I’ve been trying to tackle the Final Trials in the Trial of the Sword in Breath of the Wild lately, and while I had a ton of fun with the first two trials and I adore the loop of starting with nothing, gathering resources as you go, and carefully working your way through each level to find the best strategy for each group of baddies, I’m close to giving up on the last one for one simple reason: the permadeath. I love the challenge of facing each set of rooms for the first few times, learning how to deal with them and mastering their rhythms, but once you’ve done that it becomes a slog to push through them again and again every single time you fail at a later level, just so you can get back and try that one again. Getting to the 23rd(!!) and final floor only to die and lose the last hour of now-tedious work was just exhausting and crushing, and I thought a lot about what it would take for me to feel good about trying again instead of weary and frustrated. I realized all I really want from the Trials to make them one of my favorite elements of the whole game is the tiniest bit of forgiveness: the ability to save in the rest chambers after each boss encounter. I’d still have to fight my way through each set of 5 rooms in one go, keeping that risk and reward mechanic intact, but once I had mastered tackling each section with most of my health and resources intact, I could save that good run and turn my focus forward to the next challenge instead of worrying that one small mistake in a late-game room would send me all the way back to square one.

When I vented my frustrations with the trial on Twitter, a friend chimed in that that room full of bokoblins on horses and a spear-wielding lynel and a guardian turret all at once sounded like a ton of fun to him, that he felt most of the game had run out of challenge and he was itching for something brutal to test himself against. And that’s totally valid! He should be able to enjoy that long, unforgiving cycle of victory and defeat if that’s where he finds his fun. But I’d really love to be able to tone it down a notch or two, and it would be pretty simple to make that option available to me without taking away my friend’s ability to Get Good Or Die Trying. It makes me happy to see more and more game devs realizing that truth and working to incorporate it into their games, and I hope we see the trend continue.


#4

When Duke Nukem 3D came out on XBox Live several years ago (I think every console port since has it too) it had a rewind feature also. It was awesome because that’s a game with lots of things that can be destroyed in the scenery, tricky secrets, and a great variety of weapons. So even if the game’s main action wasn’t very difficult for someone (and there’s a good chane it wouldn’t be - like a lot of FPS from that time it has a very nice range of difficulty levels) you would still find yourself using the rewind feature because it made it much easier to experiment and try weird stuff out while exploring or testing out different ways to deal with enemies and stuff. And being to rewind in real time by just holding down a single button at any time owns.


#5

Obviously very useful features for those looking to use them, but for me they only produce more anxiety. See, I’m just never going to willingly use any kind of added feature in one of these classic rereleases. I have this purist streak that runs deep in me and permeates every artistic medium I engage in. I watch movies in their original language, always in one sitting. I always listen to an album front to back at least once before I allow myself to switch between my favorite songs. I don’t read flipped manga. etc. And when it comes to games, particularly classic games, I want to experience as close to the originally intended experience as possible. Warts and all, I want to play it the way everyone played it when it came out.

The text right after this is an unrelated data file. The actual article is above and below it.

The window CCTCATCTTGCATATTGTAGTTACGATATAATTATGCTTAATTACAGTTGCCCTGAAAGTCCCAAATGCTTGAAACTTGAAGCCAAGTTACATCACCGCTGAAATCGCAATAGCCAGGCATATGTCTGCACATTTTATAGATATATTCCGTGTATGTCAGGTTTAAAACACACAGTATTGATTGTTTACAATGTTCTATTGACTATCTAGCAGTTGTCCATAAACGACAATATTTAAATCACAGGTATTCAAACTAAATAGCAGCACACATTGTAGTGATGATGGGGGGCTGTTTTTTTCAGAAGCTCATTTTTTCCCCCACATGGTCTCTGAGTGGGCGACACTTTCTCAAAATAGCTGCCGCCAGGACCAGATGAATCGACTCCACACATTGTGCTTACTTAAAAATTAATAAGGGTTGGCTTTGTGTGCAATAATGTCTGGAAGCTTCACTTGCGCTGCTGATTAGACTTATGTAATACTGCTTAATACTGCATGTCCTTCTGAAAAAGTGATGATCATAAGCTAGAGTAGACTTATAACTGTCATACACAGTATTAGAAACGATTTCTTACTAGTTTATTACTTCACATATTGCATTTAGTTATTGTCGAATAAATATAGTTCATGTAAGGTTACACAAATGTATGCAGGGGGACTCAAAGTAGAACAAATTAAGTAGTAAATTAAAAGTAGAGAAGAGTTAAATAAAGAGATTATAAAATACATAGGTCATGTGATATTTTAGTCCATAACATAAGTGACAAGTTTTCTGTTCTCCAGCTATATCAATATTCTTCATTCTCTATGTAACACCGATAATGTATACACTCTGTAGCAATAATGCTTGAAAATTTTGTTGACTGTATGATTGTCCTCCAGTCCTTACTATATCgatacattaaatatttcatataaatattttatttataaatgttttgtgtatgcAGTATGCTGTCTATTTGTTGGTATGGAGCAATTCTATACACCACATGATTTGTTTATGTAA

So whenever I boot up the Mega Man collection, I always have to remember to avoid both rewinding and pressing the triangle button which fires Mega Man’s blaster at the fastest possible rate allowed by the game in 3 round bursts. And it just feels like I’m playing the game with this looming temptation hanging over me at all times, taunting me, suggesting that there’s an easier way I could do this, which is not a helpful or encouraging thought when I’m trying to push through whatever hard wall I find myself up against. There’s something fundamentally different about a game that allows you to set your own difficulty vs. a game that has one set difficulty that you must push yourself to overcome. When you have the ability to modulate the difficulty, there is less incentive to keep pushing yourself to overcome that barrier.

At the same time, the difficulty isn’t even the core gripe. My complaint against the Mega Man collection can also be levied against recent releases of older Final Fantasy games which allow you to speed up the game 3x faster or turn off random encounters whenever you wanted. These options do little to affect the game’s difficulty, but they still tarnish that original experience by dangling temptation in front of me at all times, even if I never use it.

To be clear, my complaint is not that these these kinds of options are being included. My complaint is that there is no way for me to disable them. These options are readily available at all times at the press of a button, and it’s solely up to me to have the self-control not to use them. And that is anxiety-inducing.


#6

Agree with Patrick 100% here - the thing with a rewind is you still have to do the action, making it the closest equivalent possible to quick save/load scumming in an emulator - and it doesn’t disrupt your flow. Plus, if you’ve screwed yourself by burning through your special weapons, that doesn’t help you.

Other than that, I think the other big quality of life improvement most older games could use is unlimited lives or continues. Far too many games - especially arcade ports - put a cap on your lives and continues, when if you’re going for a port of an arcade game, if you had the original cabinet, you could put the machine on free play if you felt like it.